How many "pixels" do we have to work with? I seem to recall 3 high, maybe 12-16 long with a window interrupting four-ish blocks in the center. Letters are pretty tricky with just three vertical pixels. More abstract light patterns would be really cool though. --Berticus 20:47, 8 December 2009 (UTC)
Problem: our windows are obscured by shrubbery. So unless we're lighting them up from the outside for our own enjoyment within the space, this idea may be DOA. --Berticus 19:42, 10 December 2009 (UTC)
Official Friends of Interlock trophy
Description: When we visit other hackerspaces or form partnerships with other organizations, it would be cool to give them something that came from the hackerspace. The idea being that it's hand made, geeky, and shows off the Interlock logo in some way.
- That was easy button re-recorded to say a private message and repainted to have our logo
- Robot of some kind (for Felix)
- Draudio Pen
How about some sort of abstract object trophy, that's actually just a piece of a larger objects. The different hackerspaces that received them would have to get together to put the final "trophy" together. Or perhaps they'd all combine into Voltron or Captain Planet. Some such. Or, instead of getting physically together perhaps all the spaces would 3d scan their objects and combine them that way. There'd have to be something extra to thwart that... electronic contacts in each piece that "networked" the larger object perhaps. Ramble complete. --Berticus 20:52, 8 December 2009 (UTC)
Interlock Dumpster Diving Crew
Description: A group of people willing and able to drive around looking for things to pick up on garbage day or legal dumpsters to dive into.
- RIT Boneyard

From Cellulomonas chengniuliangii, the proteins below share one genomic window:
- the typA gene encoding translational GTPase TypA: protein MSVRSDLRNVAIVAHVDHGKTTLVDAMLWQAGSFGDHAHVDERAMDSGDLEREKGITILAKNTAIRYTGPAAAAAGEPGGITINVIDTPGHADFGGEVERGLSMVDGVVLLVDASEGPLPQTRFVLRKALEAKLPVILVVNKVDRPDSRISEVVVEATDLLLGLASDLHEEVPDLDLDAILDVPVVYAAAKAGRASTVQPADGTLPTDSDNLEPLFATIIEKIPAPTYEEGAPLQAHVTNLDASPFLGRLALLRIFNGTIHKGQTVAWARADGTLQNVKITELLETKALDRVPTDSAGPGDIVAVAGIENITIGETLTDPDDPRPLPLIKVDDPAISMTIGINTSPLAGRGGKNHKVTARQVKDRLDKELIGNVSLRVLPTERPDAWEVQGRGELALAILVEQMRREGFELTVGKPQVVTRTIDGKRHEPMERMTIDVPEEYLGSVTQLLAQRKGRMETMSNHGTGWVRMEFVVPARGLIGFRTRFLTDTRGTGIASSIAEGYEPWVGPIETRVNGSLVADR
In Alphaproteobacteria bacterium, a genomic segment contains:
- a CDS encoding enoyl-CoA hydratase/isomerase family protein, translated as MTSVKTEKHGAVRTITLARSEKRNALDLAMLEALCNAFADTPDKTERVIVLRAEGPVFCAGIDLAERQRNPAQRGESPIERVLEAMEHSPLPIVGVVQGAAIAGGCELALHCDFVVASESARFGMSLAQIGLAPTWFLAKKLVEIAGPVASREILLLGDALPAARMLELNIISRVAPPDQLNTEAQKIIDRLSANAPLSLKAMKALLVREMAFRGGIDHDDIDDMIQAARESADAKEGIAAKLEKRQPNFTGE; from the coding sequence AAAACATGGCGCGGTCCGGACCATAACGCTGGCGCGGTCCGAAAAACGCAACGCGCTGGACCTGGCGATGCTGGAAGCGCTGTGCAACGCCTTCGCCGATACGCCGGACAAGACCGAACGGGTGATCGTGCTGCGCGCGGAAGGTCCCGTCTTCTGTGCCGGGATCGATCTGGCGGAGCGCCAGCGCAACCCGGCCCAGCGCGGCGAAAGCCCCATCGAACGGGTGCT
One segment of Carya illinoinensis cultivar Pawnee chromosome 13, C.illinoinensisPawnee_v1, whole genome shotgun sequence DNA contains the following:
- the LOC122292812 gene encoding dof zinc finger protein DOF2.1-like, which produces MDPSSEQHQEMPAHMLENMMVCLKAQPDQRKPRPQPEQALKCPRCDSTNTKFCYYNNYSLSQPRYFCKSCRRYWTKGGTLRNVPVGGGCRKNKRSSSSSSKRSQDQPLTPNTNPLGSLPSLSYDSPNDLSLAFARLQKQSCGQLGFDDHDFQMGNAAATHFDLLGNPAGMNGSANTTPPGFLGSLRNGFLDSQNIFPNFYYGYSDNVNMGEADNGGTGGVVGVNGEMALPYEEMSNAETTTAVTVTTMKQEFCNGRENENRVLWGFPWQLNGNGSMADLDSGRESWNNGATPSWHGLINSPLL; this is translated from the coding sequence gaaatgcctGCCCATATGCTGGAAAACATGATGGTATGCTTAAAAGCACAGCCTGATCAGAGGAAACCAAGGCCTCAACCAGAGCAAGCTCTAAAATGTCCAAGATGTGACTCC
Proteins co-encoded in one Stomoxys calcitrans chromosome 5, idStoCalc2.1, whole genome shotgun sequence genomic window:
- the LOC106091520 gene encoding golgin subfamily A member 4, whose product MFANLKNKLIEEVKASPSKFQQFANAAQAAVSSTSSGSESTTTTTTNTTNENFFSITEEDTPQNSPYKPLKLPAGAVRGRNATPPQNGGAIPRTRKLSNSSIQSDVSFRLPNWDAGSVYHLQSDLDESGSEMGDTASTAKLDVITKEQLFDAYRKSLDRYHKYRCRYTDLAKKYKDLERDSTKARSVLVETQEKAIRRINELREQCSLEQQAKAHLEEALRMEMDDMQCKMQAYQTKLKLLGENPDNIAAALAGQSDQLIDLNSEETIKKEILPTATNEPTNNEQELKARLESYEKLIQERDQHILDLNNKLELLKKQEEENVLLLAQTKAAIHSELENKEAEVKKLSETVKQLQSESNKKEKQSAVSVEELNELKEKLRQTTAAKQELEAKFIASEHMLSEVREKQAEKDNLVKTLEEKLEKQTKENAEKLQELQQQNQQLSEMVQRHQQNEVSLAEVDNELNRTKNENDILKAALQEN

- RIT dumpsters all across campus after students move out (May of each year)
Interlock as an ISP
There has been some debate about this, especially since we're doing the whole non-profit thing, but a non-profit *is* allowed to make money, as long as certain rules are followed.
Basically, any Internet connection worth getting is going to be mucho expensive, and rather than get 30 new members just to pay for the Internet, it would make a lot of sense to resell it. Based on how expensive RoadRunner is in this building (probably what most of our neighbors have), and how crappy the speed is, I think we could undercut their price and still make it worthwhile to do this. I really want to run a fiber line into our space... the Internet is pretty much at the core of a lot of what we're doing, and we don't want it to be the weak link. But the options are looking like a.) Get 30 more members b.) Resell our connection or c.) Settle for something that is a lot slower than what most of us have at home.
One objection raised for this was that we would be on the hook to provide 24x7 support for our "customers". Fortunately our customers are mostly business types that don't work in the middle of the night. We would still require some kind of rotating schedule to carry a notification device (used to be a pager) and be available for support calls. Luckily there would not be many calls.
The other big objection is liability. There are laws dictating how much we need to spy on our customers and liability issues if we spy too much. The legal aspects would require in depth investigation to make sure we are "safe". Someone thought dealing with court orders and subpoenas might be cumbersome but after having to deal with a couple they aren't that tedious or scary. What was scary was thinking one of my customers was into child porn. I don't think he really was but it makes you wonder.
All in all it might be reasonable way to subsidize our internet addiction. I don't expect we would get that many customers even if we offer more for less. Most people don't want to change unless there is a real problem with their current provider. And they would only consider us if they thought they could trust us. Personal contact is a big plus in that respect. A flyer in the hall or under the door won't convince anyone and pushing "sales" calls will turn people off. The best way to gain customers is to be a good neighbor and offering good unbiased advice and helpful suggestions. Free tech support is good too but you have to be careful to strictly limit it or you become their unpaid IT department.